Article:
Is there a calculation on a JBCC contract to work out what daily penalties would be where the home builder fails to deliver within agreed date?


  8. I have a property of 1980 m square. How many square m can be built on the property

    • Len it depends where the property is an what the zoning regulations state. I suggest you contact your local authority for this information.

  9. i moved into my house in Decemeber 2010, there has always been dampness on one wall,recently there is water seeping through the walls…its a double storey house so the plumbing pipes are in the walls and concrete. The builder is not assisting, what’s the next step.

    • If the house was new in 2010 and it was built legally (i.e. by an NHBRC registered builder) and this turns out to be a major structural issue, then you will still be covered by the NHBRC’s 5-year warranty. So try the NHBRC first if this is the case. Otherwise you will probably have to get someone to open the wall to find out what is causing the problem. If it is a burst pipe (which from your description seems likely), you will need to employ a qualified, registered plumber to rectify the problem.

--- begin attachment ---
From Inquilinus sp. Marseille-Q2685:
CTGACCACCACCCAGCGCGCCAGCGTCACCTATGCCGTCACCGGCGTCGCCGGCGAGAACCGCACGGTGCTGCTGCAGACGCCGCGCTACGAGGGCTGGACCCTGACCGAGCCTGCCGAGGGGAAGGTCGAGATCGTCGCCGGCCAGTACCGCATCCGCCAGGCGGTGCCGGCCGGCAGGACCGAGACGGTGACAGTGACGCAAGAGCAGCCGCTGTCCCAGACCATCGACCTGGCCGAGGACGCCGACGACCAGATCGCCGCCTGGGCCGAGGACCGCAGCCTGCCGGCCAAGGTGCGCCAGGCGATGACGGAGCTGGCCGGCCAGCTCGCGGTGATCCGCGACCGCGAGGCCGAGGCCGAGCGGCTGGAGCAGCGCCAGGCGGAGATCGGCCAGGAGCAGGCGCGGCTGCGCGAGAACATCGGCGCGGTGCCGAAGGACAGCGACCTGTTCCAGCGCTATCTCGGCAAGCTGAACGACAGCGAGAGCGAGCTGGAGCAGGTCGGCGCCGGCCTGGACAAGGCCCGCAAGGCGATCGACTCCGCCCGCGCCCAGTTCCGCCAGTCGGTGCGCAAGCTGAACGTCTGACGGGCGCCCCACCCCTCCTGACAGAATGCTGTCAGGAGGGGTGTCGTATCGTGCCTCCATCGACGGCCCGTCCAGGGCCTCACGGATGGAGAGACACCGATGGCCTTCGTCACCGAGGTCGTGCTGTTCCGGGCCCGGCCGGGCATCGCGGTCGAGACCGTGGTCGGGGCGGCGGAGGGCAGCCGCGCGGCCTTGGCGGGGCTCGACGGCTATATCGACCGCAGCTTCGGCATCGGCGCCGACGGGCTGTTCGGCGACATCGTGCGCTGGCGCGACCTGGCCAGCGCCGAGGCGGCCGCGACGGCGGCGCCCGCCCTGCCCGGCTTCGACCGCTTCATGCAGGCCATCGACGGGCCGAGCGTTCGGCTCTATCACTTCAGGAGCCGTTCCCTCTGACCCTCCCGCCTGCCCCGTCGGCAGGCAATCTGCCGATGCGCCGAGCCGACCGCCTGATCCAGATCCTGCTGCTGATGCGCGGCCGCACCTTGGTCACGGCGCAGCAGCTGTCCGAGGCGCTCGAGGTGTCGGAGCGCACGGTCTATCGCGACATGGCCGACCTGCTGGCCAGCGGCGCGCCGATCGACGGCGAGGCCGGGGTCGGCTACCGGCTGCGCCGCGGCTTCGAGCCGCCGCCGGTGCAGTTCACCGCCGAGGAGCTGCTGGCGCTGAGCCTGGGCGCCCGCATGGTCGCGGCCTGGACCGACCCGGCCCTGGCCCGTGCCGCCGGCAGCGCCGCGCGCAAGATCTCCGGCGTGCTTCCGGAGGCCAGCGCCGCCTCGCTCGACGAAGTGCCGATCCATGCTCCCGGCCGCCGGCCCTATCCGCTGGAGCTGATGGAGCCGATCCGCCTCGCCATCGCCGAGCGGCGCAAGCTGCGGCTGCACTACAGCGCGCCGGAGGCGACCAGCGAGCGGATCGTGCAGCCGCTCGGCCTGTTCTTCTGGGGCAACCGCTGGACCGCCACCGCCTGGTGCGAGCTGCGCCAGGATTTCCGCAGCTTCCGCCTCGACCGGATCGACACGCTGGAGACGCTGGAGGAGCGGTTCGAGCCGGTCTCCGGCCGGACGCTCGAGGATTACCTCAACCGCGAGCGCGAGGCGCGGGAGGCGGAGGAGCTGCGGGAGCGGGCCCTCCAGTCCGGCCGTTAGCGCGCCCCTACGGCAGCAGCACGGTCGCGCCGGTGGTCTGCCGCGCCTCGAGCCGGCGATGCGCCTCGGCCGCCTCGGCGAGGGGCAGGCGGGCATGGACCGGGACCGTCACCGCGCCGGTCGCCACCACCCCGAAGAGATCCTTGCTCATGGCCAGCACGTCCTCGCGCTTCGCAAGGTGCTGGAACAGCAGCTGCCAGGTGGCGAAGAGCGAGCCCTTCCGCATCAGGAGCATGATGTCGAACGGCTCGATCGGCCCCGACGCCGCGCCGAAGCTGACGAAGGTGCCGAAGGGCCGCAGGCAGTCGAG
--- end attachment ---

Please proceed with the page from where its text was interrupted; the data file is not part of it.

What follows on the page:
10. Hi penny,

    I am renovating a home involving new foundation work, which will be executed by a registered nhbrc builder. Should I not require a bond for the extension or wish to make use of the protection afforded to me as a consumer, is it possible for me to get an exemption from registering the new home in order to save on the enrollment fee.


  11. Hi Penny,
    I have just extended my house and the builder is NHBRC registered. The house was enrolled. because the roofing is changing, do I need the new certificate for the house/roof. I have no intention of selling the house. Please advise.

    • Linda you probably won’t need anything more from the NHBRC – unless it affects the warranty – but to change the roof you will need to amend your plans with the local authority.